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Let’s not make this coding debate the B.C. government’s new LNG strategy

Christy Clark's government just announced its promise that every K-12 student in British Columbia will get the opportunity to learn coding, part of the larger #BCTECH Strategy unveiled at a flashy summit this past Monday.

Looking past the pearly-white photo-ops and hand-shaking stiff shirts, one can quickly figure out that it is the B.C. Liberal government's good ol' party trick of yet another comprehensive job-creation strategy to gain political points for the next election.

In 2014, the Clark government created the Skills for Jobs blueprint and, because the prospects for liquefied natural gas remain uncertain at best, we now have its stepsister – the #BCTECH Strategy.

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As a British Columbian, I think that we citizens are all for ensuring we have an economically vibrant province. But could politicians please just stop using education as their political pawn?

Understanding computer science and how to code is important in our digital age. Coding is about creating a set of instructions that computers can understand. Code is the language that powers our websites and apps. Learning how to code comes with many benefits. Like writing and drawing, it allows us to express our creativity and provides us with the ability to create what we imagine. Coding teaches computational thinking – the ability to break down and resolve problems in a systematic way.

And now, because of an overheated technology industry, it also has magically become synonymous with "job security" and "billion-dollar unicorn startup."

The B.C. government claims that teaching our children coding will help close the talent gap we are facing in the province today. The #BCTECH plan states that it will find "solutions for talent supply [by] includ[ing] a curriculum that emphasizes tech-related skills and alignment between our educators and our technology sector."

By the same logic, if we were short on butchers and our economy depended on it, would we teach every child how to butcher? Learning computer science should not be about fulfilling immediate short-term needs. Technology is constantly in flux. Education is certainly not meant to be a factory that produces job-ready coders to fulfill those ever-changing industry demands, so let us not treat it as such. We need to educate our children so they are wholesome, creative and critical thinkers in our society – teaching computer science and coding will help create those individuals.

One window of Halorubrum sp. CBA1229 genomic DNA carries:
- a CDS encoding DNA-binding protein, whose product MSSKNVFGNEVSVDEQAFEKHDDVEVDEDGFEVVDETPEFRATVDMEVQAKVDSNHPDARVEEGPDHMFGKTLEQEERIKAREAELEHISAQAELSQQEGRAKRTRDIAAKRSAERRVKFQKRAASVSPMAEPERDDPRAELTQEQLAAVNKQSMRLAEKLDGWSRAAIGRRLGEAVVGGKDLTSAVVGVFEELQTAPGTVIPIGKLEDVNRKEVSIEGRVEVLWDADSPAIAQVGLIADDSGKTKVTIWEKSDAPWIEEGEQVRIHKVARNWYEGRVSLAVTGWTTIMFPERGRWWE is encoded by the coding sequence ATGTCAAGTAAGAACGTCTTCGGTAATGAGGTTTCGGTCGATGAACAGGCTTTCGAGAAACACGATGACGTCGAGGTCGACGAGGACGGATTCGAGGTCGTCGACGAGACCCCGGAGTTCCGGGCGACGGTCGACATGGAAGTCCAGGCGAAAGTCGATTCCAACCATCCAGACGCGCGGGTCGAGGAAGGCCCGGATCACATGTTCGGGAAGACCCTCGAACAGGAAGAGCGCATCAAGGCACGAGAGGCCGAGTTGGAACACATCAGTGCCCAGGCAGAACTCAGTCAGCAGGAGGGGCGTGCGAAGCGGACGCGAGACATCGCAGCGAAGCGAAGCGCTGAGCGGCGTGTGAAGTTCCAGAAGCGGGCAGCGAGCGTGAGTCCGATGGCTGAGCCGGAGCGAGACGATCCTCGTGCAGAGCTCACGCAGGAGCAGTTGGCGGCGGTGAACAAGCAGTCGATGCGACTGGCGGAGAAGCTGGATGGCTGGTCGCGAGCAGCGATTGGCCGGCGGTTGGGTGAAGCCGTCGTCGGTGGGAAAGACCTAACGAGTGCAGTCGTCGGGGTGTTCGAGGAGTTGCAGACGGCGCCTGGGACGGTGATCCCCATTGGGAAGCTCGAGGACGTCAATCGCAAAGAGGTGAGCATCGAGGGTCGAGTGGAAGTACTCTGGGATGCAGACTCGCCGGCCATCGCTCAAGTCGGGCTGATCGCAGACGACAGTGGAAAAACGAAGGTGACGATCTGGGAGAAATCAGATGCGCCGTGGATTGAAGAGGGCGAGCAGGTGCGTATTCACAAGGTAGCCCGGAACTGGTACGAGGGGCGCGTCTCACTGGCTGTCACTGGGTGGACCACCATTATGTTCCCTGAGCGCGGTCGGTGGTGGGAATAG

The Clark government is not new to embedding political strategies deep into the education system. LNG was touted as the "one of the most extensive human-capital public policy reforms in the province's history." There were sweeping and potentially damaging changes in the education system. For example, the K-12 curriculum was retooled so that students were exposed to hands-on curriculum earlier. There was a youth expo named GameChanger at the LNG conference with high school trade competitions. Critics have pointed out that environmental sciences seem to have been purposefully neglected in the new K-12 curriculum. Postsecondary institutions were told that they would receive proportionate operational funding based on their commitment to meet work-force targets.

The government's apparent support for teaching students coding is actually a positive step. But we should not take it at its face value. Computer-science education for the next generation is too important for the province and the country to simply gaze away. We need to ask our government the hard questions where details are vague: How will teachers be trained to support this curriculum knowing that the United Kingdom fell short when it implemented its version? Does every child have access to appropriate technology and infrastructure to facilitate coding when there are communities still on dial-up Internet? Is there a pathway from K-12 to postsecondary computer science like what is planned in Chicago? Is there funding and a tactical strategy carefully laid out as with similar initiatives in New Brunswick and Nova Scotia? Should coding be made "mandatory," like what was announced off-the-cuff, or should it stay optional?

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Our province, our country and the next generation of British Columbians have so much to lose when our government is not held accountable to thoughtfully execute its grand announcements, especially this one. Please, let's not make computer science the new LNG.

Melody Ma is a Vancouver-based web developer and software product manager. She is a kids coding advocate and volunteer who lead the 2015 B.C. Hour of Code campaign, in addition to creating, with support from the B.C. government, the largest B.C.-wide youth coding event, Codecreate.

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